The effect of future snow regimes on vegetation will involve complex interactions between changes in the duration of snow cover and changes in snow depth. The timing of snow cover has effects on the productivity of ecosystems. For areas of seasonal snow cover, the snow-free period in summer determines the length of the potential growing season for plants and thus ecosystem and net primary productivity64 (Figure 4.8). The timing of the spring melt has a great impact on productivity as, in the Arctic, leaf production occurs relatively late in the season following thaw when the amount of solar radiation received is already at its maximum or declining. At an alpine site, productivity was decreased by 3 per cent for each day that snow melt was delayed65. In contrast, the timing of onset of winter snow has less influence on productivity as it comes at a time when solar angles are low and potential plant production is also low.
The increased snow cover that is predicted in some northern areas as temperatures rise will affect both ecosystem structure and function. Long-term experimental increases in snow cover affected species abundance, height of the vegetation, and diversity of plant functional types in the Alaskan tundra40. The increase in snow cover had a greater impact on vegetation than experimental summer warming, partly because insulation by increased snow in winter caused higher soil warming than increased air temperatures. In the subarctic, an experimental doubling of winter snow cover on a peat moss bog increased air and soil temperatures and strongly increased moss growth41. This increase in moss growth could increase the carbon sink effectiveness of northern peat lands in areas where snow depth increases.
Figure 4.8: The duration of snow cover is a major determinant of the length of the growing season for plants. Shown here is a persistent snow patch in western Greenland. With increasing distance from the centre of the snow patch, the growing season becomes longer, and thus plant communities become more developed and productivity increases. Photo: Terry Callaghan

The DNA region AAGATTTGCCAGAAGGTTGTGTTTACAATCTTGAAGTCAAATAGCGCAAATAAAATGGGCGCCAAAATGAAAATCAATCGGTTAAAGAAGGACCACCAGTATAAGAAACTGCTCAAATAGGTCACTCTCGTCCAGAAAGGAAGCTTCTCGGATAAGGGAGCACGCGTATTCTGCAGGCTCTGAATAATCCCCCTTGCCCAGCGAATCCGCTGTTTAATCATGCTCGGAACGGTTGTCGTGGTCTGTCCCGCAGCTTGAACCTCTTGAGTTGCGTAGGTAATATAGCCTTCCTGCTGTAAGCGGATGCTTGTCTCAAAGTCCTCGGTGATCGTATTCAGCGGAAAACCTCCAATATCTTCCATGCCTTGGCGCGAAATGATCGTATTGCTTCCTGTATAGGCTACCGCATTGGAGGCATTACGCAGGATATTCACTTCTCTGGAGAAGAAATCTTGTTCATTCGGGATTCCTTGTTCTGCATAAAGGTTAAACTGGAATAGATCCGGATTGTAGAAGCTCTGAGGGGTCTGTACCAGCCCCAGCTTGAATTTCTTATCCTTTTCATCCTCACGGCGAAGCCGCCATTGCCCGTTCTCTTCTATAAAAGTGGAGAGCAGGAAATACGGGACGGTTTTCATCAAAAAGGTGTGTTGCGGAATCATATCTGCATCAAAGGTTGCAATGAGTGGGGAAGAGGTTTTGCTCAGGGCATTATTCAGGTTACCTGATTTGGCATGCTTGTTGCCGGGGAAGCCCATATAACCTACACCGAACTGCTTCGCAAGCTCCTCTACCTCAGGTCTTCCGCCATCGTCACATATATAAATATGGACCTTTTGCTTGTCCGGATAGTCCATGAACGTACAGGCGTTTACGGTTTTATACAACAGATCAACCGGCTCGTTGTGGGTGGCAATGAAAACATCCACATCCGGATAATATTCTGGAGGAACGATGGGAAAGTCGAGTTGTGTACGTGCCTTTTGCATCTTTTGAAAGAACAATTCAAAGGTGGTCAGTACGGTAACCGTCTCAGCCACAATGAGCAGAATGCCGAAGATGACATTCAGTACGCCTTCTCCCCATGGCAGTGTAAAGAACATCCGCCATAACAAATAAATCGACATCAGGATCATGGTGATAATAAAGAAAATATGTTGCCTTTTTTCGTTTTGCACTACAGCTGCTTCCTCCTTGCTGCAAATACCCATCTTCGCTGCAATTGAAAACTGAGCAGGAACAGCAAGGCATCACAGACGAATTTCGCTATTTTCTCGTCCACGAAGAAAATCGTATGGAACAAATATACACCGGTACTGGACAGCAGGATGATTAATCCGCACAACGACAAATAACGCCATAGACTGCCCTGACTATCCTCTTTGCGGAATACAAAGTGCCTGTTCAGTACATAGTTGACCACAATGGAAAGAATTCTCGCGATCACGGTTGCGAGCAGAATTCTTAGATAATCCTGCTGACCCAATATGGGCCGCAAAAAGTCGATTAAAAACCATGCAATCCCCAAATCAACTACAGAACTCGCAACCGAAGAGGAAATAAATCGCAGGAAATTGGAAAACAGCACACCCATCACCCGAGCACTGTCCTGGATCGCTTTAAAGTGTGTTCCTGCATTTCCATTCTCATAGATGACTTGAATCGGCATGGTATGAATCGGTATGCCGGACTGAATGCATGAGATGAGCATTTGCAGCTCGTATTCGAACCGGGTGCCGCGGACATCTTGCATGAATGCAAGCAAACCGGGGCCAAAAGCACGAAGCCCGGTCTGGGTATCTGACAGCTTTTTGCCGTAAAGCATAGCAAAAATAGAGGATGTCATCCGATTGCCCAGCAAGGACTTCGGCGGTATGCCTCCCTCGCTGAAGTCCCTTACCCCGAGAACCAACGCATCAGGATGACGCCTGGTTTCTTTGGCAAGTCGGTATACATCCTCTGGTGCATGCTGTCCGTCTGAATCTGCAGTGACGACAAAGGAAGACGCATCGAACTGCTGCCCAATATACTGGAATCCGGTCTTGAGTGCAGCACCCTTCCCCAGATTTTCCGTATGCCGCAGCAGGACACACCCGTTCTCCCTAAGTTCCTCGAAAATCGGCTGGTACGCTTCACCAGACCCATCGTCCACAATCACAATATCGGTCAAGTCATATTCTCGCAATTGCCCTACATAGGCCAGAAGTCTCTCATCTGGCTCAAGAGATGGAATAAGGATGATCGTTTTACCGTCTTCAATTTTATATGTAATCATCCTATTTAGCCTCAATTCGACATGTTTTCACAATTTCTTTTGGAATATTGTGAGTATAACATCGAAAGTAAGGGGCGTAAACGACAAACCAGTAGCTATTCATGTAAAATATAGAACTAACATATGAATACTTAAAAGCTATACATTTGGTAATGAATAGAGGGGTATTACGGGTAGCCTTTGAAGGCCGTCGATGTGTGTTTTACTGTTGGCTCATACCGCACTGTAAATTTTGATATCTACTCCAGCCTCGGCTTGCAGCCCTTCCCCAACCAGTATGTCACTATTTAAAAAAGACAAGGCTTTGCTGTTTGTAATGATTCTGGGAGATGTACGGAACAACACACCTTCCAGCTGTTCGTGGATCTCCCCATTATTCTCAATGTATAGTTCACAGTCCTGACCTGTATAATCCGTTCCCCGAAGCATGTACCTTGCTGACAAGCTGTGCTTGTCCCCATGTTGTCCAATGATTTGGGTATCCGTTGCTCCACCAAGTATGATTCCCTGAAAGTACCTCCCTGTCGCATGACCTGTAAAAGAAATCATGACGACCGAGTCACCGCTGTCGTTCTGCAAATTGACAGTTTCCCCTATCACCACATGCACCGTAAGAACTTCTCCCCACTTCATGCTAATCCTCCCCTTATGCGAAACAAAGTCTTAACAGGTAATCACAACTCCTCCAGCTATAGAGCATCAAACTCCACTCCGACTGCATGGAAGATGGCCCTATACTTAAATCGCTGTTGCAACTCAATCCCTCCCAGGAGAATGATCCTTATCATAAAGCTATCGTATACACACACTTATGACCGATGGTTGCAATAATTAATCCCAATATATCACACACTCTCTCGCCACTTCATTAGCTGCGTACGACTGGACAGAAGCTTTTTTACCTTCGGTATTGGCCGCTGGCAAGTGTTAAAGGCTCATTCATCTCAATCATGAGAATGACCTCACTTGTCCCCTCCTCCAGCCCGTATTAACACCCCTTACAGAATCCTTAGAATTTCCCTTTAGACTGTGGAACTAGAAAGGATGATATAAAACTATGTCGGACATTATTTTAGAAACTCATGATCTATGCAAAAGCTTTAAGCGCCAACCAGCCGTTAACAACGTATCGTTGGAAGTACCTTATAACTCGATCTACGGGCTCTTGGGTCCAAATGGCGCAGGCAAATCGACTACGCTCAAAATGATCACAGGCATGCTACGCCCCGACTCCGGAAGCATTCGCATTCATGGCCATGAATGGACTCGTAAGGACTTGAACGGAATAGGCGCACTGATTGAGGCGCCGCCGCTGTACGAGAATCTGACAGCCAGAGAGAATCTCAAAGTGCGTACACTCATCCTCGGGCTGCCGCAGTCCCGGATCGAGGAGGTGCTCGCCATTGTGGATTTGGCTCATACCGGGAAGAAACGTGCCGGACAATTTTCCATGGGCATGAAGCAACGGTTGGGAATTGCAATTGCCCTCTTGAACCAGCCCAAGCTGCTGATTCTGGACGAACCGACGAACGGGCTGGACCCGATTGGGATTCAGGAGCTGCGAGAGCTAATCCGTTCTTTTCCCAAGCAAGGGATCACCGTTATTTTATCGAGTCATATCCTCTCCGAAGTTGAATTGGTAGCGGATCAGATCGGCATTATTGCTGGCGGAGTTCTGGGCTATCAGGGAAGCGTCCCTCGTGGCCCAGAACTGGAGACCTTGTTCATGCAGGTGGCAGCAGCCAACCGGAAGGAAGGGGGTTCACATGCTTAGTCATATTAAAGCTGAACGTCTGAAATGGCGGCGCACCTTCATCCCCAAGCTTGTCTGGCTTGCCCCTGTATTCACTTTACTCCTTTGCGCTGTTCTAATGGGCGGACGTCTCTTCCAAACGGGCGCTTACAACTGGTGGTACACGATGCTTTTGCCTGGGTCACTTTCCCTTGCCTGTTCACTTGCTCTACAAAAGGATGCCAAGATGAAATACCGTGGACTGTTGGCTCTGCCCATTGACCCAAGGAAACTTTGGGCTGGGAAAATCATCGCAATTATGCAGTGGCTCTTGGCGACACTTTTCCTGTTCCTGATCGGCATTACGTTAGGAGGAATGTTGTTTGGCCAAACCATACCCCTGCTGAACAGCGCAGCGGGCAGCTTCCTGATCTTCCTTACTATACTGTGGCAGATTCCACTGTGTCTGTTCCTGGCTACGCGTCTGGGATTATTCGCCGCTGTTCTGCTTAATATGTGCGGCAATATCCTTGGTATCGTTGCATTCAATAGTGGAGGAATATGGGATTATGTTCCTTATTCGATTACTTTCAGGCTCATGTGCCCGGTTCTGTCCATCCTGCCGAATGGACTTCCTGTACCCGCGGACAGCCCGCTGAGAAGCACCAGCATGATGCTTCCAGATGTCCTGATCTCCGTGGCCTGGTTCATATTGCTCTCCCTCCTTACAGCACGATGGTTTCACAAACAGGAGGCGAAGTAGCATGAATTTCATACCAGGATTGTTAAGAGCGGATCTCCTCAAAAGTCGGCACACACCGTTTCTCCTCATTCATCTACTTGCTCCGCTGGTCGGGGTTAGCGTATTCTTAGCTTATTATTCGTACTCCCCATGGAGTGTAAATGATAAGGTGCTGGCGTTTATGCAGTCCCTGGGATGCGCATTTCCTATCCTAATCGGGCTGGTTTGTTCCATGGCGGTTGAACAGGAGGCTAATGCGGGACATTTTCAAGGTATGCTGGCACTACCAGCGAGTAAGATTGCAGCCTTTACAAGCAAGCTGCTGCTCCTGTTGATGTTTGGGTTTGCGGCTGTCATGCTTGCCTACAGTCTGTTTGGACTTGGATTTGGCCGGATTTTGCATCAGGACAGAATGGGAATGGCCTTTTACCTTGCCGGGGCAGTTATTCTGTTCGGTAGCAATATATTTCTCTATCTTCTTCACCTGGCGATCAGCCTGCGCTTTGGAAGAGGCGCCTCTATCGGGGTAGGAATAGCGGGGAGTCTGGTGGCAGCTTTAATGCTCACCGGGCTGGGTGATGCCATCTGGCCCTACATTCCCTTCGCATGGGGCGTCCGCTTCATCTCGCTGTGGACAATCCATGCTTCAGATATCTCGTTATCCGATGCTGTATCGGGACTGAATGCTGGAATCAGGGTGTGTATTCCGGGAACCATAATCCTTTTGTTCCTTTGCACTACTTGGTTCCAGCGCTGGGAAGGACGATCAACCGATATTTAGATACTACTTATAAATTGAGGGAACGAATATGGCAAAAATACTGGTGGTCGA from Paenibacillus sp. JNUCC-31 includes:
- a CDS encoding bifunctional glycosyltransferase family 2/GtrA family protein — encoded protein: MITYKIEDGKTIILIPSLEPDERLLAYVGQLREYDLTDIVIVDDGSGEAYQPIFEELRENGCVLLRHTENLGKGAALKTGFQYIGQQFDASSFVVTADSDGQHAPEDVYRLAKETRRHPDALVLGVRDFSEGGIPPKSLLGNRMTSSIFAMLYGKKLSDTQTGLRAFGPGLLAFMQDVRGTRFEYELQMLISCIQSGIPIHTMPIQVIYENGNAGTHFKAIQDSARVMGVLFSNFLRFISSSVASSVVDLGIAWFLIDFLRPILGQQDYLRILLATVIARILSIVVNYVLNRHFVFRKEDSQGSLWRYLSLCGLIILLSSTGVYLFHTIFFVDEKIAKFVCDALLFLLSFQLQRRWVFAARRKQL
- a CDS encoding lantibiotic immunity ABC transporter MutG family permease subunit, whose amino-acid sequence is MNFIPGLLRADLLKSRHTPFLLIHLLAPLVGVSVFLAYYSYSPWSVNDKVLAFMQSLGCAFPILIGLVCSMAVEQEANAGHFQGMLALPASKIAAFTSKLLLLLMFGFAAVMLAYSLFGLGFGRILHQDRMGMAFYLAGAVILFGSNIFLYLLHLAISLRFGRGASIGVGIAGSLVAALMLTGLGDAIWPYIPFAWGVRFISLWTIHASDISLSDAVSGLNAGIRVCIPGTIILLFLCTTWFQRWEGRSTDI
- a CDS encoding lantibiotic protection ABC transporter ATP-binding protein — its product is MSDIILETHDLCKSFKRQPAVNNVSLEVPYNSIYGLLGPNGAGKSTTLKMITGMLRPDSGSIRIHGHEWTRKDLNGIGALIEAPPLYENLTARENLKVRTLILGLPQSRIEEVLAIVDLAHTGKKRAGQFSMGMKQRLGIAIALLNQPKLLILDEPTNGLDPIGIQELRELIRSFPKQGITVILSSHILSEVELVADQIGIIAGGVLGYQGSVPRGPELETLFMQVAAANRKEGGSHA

More frequent winter thaws can also affect ecosystems. Thawing changes the mechanical properties of snow dramatically. This can reduce the insulating properties of the snow cover, with increased potential for frost penetration into the soil and root damage to certain plant species. During the brief thaw, soil microbial activity may also release greenhouse gases. This occurs at a time when plant uptake of carbon, which could offset the increase in atmospheric carbon, is not possible, and adds to atmospheric concentrations of greenhouse gases. In addition, re-freezing occurs after thawing, which forms ice layers that can be on the surface, throughout the snow cover or, if snow falls after a thawing event, under the snow in contact with the ground. Ice layers can act as a mechanical barrier, preventing herbivores such as musk oxen66 and reindeer from digging through the snow to reach critical lichens and other forage (see box on the snow-loving deer of the Arctic). This greatly affects their health in winter and can determine their survival67. Ice layers may also inhibit the diffusion of organic compounds that reindeer possibly use to detect food68. Presence of ice layers affects the survival of other animals such as voles as well69. Ice layers can act as a barrier to small mammals accessing shelter, food, nests and protection from predators.
Snow cover in mountain regions is a critical source of freshwater; changes in snow cover could have indirect effects on ecosystems due to changes in availability of these water resources. One potential effect is increased intensity and size of wildfires because of moisture stress on mountain forests. There could also be impacts on anadramous fish, which require high stream flow for their migration to the ocean after hatching in fresh water.
Was this article helpful?